A freight train crashed into a rubbish lorry, derailed and caught fire in a Baltimore suburb, setting off an explosion that rattled homes at least a half a mile away and sent a plume of smoke into the air that could be seen for miles.
In the third serious derailment this month, the dozen or so rail cars, at least one carrying hazardous material, went off the tracks in Rosedale, a suburb east of Baltimore. A hazardous materials team responded, but Baltimore County executive Kevin Kamenetz said that no toxic inhalants were being released. Officials did not order an evacuation.
By nightfall, the hazmat team had left, meaning there was no more danger posed from the chemicals in the rail car, said Baltimore County police captain Bruce Schultz.
The truck driver was in a serious condition, a hospital spokeswoman said. Two CSX workers aboard the train were not hurt.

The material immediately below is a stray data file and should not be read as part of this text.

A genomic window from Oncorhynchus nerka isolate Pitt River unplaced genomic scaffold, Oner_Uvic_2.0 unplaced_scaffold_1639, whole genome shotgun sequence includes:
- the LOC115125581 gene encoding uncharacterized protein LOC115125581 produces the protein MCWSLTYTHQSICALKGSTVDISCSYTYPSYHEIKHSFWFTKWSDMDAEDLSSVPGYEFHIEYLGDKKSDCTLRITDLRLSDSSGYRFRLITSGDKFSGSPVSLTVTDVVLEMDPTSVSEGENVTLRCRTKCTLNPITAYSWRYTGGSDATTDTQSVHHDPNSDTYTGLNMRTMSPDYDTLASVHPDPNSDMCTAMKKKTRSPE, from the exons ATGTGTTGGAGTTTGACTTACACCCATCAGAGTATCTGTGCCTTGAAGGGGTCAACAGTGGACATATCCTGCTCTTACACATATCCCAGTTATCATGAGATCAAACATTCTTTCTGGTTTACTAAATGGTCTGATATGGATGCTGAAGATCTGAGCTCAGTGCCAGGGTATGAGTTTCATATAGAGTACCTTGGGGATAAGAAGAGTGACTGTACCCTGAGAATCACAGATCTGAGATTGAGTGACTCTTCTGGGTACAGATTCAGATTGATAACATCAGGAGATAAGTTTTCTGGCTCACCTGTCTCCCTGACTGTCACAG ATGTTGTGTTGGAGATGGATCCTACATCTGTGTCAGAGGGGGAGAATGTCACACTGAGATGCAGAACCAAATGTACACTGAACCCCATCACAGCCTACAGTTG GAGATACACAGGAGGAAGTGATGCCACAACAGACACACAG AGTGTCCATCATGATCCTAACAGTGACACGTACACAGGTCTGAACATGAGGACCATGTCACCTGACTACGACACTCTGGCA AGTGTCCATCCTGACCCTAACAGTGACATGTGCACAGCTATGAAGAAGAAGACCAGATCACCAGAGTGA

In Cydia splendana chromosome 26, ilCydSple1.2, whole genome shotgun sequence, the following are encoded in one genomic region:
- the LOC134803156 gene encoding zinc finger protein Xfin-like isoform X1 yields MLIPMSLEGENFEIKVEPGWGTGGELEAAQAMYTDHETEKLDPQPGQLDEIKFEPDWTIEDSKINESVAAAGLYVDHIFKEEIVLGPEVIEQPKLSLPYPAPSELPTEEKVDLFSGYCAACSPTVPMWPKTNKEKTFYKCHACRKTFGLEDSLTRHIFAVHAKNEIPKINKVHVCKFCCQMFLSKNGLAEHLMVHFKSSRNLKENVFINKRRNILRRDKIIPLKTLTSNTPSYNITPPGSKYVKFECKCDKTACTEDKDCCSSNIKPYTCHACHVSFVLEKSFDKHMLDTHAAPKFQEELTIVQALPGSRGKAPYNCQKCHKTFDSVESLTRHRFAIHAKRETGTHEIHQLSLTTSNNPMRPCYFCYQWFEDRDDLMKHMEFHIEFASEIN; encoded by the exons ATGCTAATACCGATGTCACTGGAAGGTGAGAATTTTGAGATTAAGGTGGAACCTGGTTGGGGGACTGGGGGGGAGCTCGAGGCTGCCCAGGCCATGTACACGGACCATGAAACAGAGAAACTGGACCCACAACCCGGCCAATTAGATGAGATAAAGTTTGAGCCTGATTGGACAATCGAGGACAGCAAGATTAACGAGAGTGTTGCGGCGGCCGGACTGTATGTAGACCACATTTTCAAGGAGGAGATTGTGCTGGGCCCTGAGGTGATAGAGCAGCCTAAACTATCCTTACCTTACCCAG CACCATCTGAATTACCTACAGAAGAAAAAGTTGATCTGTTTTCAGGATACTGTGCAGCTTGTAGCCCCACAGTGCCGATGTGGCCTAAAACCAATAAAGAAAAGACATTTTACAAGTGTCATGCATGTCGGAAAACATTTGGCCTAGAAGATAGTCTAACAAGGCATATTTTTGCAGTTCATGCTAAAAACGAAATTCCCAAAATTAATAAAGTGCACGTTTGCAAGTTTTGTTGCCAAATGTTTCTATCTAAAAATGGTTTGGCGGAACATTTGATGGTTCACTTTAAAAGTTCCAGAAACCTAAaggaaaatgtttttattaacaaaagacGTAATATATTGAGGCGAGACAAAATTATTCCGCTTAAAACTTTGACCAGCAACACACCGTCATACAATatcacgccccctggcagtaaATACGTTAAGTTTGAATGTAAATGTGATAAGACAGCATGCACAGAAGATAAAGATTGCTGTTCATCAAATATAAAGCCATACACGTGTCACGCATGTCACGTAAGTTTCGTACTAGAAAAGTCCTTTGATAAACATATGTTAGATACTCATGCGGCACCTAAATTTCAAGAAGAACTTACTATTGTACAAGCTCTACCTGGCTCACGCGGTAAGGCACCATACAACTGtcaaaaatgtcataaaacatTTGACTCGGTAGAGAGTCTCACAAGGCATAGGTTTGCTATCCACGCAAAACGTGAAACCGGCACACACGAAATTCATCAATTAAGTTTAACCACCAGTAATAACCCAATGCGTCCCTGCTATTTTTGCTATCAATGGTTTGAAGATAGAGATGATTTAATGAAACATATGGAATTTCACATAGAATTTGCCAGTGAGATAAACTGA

Dale Walston said he lives about a half a mile away and that he thought he could smell chemicals. He said: "It shook my house pretty violently and knocked things off the shelves."
Even hours after the blast, the thick plume of black smoke could be seen for miles and had drifted and covered the eastern part of Baltimore.
CSX spokesman Gary Sease said that one of the cars was carrying sodium chlorate, which the Department of Transportation classifies as a hazardous material. However, Baltimore County Fire Chief John Hohman said the chemical was not in any of the cars that were still burning into the evening. The bleaching agent is used in making paper.
Nick Materer, an Oklahoma State University chemist, said sodium chlorate fumes can irritate the lungs if inhaled.
Two warehouses were heavily damaged by the explosion and other buildings suffered some damage, but none collapsed. The National Transportation Safety Board (NTSB) and the Federal Railroad Administration were sending teams to investigate the crash of the 45-car freight train en route from Selkirk, New York, to Waycross, Georgia.
Robert Sumwalt, of the NTSB, said the accident occurred at a private crossing where the only marking was a stop sign. He said it was not clear why the truck was crossing the tracks or whether it was authorised to be there.